If you’ve already read our “The Sun and Your Skin” and “What Your Sunscreen Label Tells You,” you already know more than the average consumer about how sun damage happens and what the FDA is doing to make safeguard you from marketing ploys when buying sunscreen. So what’s left to know?
How sunscreen works to protect you from sun damage. Sunscreens protect by either blocking or absorbing harmful UV radiation before it has a chance to damage your skin cells and matrix.
Some sunscreen ingredients protect your skin from UV radiation by physically blocking it—providing a protective barrier between the sun and your skin. Physical blockers include zinc oxide and titanium dioxide. Of the two, zinc oxide provides the best protection because it has been shown to block nearly the entire UV-A and UV-B spectrum.
Kind of makes you re-think making fun of the lifeguard’s white nose, doesn’t it?
Other sunscreen ingredients protect your skin by absorbing UV radiation, which stops the UV penetration at the epidermis level before it can damage deeper skin layers.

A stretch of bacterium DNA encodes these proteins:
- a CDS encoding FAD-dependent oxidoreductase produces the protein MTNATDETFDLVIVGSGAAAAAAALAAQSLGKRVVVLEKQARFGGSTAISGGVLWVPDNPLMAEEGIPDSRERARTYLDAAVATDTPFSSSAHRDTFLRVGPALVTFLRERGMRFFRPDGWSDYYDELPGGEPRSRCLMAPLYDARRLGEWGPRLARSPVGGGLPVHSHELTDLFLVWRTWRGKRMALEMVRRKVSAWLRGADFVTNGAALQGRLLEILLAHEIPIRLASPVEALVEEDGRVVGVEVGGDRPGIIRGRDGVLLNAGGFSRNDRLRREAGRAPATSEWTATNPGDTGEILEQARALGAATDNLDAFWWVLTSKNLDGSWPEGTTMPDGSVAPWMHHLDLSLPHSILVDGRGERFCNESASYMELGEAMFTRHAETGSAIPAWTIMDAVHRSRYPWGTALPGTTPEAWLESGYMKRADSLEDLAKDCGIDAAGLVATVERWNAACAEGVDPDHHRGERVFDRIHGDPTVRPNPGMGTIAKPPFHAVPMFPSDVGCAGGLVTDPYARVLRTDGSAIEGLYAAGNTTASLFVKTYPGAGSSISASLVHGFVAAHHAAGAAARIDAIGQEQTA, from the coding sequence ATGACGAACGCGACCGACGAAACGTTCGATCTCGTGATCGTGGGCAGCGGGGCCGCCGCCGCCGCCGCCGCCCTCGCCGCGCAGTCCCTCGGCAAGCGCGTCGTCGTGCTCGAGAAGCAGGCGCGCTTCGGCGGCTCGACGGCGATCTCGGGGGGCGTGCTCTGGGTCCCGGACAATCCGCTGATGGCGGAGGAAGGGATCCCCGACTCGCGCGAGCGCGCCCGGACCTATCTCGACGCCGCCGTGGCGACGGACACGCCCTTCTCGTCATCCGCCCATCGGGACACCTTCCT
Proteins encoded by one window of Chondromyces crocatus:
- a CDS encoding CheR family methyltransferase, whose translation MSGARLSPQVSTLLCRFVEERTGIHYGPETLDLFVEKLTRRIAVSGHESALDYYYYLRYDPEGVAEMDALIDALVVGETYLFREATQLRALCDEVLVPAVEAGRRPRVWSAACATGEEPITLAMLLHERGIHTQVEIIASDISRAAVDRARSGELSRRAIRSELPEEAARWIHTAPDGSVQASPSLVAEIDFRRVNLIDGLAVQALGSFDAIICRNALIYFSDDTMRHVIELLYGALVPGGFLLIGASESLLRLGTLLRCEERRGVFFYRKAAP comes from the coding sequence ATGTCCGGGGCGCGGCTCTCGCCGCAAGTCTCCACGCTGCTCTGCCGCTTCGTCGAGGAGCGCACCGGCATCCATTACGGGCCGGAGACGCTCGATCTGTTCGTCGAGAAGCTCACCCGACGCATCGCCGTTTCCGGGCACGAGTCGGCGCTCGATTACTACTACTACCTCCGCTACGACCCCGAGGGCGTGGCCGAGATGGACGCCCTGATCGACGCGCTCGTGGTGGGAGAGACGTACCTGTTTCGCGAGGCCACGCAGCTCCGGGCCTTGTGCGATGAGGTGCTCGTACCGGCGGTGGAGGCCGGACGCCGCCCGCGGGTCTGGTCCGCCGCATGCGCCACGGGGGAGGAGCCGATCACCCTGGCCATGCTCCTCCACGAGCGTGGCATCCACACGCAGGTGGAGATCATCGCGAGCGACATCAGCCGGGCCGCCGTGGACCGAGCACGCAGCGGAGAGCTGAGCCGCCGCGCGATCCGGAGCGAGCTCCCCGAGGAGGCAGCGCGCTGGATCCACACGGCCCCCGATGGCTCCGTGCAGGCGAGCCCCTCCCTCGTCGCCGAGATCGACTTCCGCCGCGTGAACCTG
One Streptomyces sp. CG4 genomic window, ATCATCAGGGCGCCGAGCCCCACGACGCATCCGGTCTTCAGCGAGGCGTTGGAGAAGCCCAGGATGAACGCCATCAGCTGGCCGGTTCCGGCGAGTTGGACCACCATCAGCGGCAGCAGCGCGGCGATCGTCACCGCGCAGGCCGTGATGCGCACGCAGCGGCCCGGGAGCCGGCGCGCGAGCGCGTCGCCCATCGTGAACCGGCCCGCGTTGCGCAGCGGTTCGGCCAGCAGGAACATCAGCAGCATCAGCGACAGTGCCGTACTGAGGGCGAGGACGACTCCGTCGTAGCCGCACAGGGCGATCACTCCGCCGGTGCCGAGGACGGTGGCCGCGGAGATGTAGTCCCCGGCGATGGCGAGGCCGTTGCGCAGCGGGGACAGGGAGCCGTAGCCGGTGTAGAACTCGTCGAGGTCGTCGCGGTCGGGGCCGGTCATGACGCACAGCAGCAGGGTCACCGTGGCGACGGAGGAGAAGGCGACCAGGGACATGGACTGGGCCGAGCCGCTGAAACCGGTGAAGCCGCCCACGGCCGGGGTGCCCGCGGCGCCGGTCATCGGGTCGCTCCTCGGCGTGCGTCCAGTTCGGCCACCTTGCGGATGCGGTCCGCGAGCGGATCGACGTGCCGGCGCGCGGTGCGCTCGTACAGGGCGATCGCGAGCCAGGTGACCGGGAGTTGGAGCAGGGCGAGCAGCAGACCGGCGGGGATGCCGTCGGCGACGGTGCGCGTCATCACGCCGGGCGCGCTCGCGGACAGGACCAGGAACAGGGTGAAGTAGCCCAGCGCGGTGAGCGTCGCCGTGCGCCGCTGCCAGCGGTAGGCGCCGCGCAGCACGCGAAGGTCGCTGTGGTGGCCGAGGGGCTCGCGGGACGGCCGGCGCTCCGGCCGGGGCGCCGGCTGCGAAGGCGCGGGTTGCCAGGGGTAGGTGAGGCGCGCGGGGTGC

Chemical sun protection is a bit tricky. Because chemicals absorb UV radiation, the sun protection “stuff” can itself become unstable and degrade, lessening their effectiveness. That’s why it’s so important to reapply sunscreens according to the instructions on the label.
Reapplying sunscreens per instructions (and after you’ve been swimming or sweating a lot, even if the label says “water resistant”) ensure that you continue to have adequate sun protection.
The SPF indicated on a sunscreen product, whether provided by physical blockers, chemical absorbers or both, is only achieved if the right amount of sunscreen is used. Although most sunscreen labels aren’t very specific, they mean it when they say “apply generously.”
On average, to adequately protect your body from head to toe, you need a full ounce of sunscreen—that’s a blob about the size of a golf ball! And that’s per application.
Perhaps one of the most valuable protections sunscreens may offer is peace of mind. When you are adequately slathered in sunscreen, experts agree that you are free to enjoy your fun in the sun without the nagging fear that skin cancer is creeping up on you.
At the same time, don’t get too comfortable in the sun after your initial sun protection coating. Set a timer to remind you to reapply, and don’t skimp. Saving an ounce of sunscreen isn’t worth the wrinkles, spots or worse as reminders of sunscreen frugality.
Safely enjoy the Memorial Day weekend introduction to summer!